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Friday, January 04, 2008

The Morning After

Okay, it's the morning after Iowa, so even though Britney continues her descent into madness, my mind is on politics. Certainly an interesting evening, but before turning to what we learned (and didn't learn), I have to reiterate the stupidity of this system.

There are legitimate arguments that a state such as Iowa (and NH) should have first crack at the candidates. Despite the lack of diversity, the argument goes, these states pride themselves in retail politics where the candidates must speak to the voters and things other than money matter. (Exhibit A: Mitt Romney.)

These arguments have some appeal (although I would completely gut the system), but to have caucuses and not a primary is inane, and the Democratic version is far worse and to actually watch it reveals what a mockery it is. The system limits turnout even further by precluding many from participating (i.e., those who cannot be present at their caucus at 7pm last night), creates a strange result with the lobbying going on throughout the process and distributing the votes of nonviable candidates, and because the democratic "vote" is based not on votes but on local delegates, a candidate with the most support can lose, e..g, possibly Paul Simon (the senator, not the singer) in 1988. I stress that I am not saying a different candidate would have won last night with a different system, but this is inane.

As for the results:

1. On the GOP side, I have been saying for more than 6 months that McCain, despite going broke, had a good shot at the nomination. There is even a post of mine from months ago that I'm too lazy to find saying just that. A large part of my argument was based upon his opponents, all of whom have major, major flaws. With Romney losing last night, he is in deep, deep trouble, and if he loses NH (which I think he will), he is toast. His whole strategy was to win both, and he spent a fortune trying to do so. At least he didn't go bald.

As for the Huck, he is amusing, but I don't think the GOP is insane enough to nominate him. Remember, Pat Robertson came in second in Iowa in 1988; Huckabee is just slightly more sane (albeit much funnier). And when it comes down to a more mainstream opponent to Huckabee, McCain is perfectly positioned for the role. Guiliani thinks he is, but his decision to forgo Iowa and NH and his continuing scandals plus his view on social issues make it highly unlikely he can all of sudden get things started in Florida.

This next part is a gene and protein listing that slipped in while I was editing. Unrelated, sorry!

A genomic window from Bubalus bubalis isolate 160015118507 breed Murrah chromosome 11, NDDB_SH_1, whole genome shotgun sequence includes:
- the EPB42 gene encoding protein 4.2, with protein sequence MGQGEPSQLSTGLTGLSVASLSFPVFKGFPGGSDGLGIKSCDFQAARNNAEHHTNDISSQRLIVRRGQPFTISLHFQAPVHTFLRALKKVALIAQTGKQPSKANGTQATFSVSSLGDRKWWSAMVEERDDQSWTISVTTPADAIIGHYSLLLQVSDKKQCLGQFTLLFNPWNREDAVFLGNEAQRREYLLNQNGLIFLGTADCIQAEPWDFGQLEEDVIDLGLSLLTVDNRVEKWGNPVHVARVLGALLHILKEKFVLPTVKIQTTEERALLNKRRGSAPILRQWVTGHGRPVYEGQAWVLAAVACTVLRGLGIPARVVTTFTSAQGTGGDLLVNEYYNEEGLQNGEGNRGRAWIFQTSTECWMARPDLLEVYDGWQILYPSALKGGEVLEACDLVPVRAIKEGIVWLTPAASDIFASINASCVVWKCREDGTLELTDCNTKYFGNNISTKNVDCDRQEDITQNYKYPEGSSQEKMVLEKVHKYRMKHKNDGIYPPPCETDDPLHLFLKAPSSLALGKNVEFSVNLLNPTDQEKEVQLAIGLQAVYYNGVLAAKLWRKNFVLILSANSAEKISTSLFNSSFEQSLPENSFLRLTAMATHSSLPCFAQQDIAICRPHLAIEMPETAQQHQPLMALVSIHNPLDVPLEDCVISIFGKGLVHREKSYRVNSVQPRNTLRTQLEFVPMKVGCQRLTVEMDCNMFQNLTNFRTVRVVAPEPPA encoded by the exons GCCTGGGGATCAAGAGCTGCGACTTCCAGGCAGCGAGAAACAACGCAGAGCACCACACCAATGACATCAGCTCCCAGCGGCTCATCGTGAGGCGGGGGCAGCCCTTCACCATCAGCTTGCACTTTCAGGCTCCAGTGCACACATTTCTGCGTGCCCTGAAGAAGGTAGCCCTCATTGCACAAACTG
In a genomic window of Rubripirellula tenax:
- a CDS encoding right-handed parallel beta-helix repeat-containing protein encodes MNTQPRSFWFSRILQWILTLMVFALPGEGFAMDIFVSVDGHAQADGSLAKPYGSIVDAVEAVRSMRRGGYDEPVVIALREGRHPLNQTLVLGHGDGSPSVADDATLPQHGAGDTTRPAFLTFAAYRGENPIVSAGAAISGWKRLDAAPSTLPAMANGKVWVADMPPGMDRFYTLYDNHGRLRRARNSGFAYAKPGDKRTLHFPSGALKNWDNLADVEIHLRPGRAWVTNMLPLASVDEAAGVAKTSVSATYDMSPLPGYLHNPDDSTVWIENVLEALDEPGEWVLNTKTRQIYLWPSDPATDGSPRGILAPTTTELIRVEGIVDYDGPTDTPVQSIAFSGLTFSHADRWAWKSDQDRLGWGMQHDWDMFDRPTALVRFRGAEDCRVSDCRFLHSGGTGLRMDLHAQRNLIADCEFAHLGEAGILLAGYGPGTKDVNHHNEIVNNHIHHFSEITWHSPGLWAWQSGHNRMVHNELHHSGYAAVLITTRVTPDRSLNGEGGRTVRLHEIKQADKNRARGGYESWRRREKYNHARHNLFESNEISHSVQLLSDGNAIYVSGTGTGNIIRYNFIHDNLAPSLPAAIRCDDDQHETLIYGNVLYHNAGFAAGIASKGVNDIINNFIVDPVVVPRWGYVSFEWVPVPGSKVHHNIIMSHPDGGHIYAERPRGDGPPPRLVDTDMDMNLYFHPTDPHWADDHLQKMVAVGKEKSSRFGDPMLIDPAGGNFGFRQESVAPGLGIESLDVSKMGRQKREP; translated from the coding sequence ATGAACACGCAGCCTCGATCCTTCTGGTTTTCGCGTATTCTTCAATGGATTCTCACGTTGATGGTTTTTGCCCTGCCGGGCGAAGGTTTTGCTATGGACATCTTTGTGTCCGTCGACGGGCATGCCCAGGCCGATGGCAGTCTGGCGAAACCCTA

2. On the Democratic side, a great job by Obama. I was skeptical, but in the end, he was able to get a massive turnout among the young and new voters, something that other candidates have tried to do and failed. He is now the clear front runner heading into NH and SC with huge momentum. Clinton (and only Clinton) could stop him, but it is going to be very tough. Because of (1) Obama's ability to stay positive, (2) concerns about her, (3) the presses love for him and not for her (cf. McCain and Romney) (I thought Chris Matthews was going to orgasm when MSNBC called Iowa for Obama.), and (4) Obama's race and the increasing role (after NH) of the African-American vote, she can't really attack him without it backfiring. I would never count out a Clinton, but Hillary ain't her husband, and at this point I think Obama is in great shape.

So, the big winners: Obama, Huckabee, McCain, and Ron Paul (10% and he crushed Rudy in Iowa)

The classy losers: Biden and Dodd. They had their chance; they saw the future; they can leave looking proud.

The losers: Edwards (he moved to Iowa in 2005 and had to win it to remain viable; he didn't and he didn't even bother to congratulate Obama in his concession speech); Richardson (2% ain't going to cut it); Thompson (he tied McCain in IA who really didn't campaign there; please come back to Law & Order so Jack McCoy can return to the courtroom); Guiliani (campaigning or no campaigning, 6th place is lame).

The big losers: Romney and Hillary. (To be fair to Hillary, IA was always a tough state for her; her problem was that as she began to look inevitable, it made is very difficult to forgo the state; now that she has lost, she has to regret not doing so.)

At least until next Tuesday.


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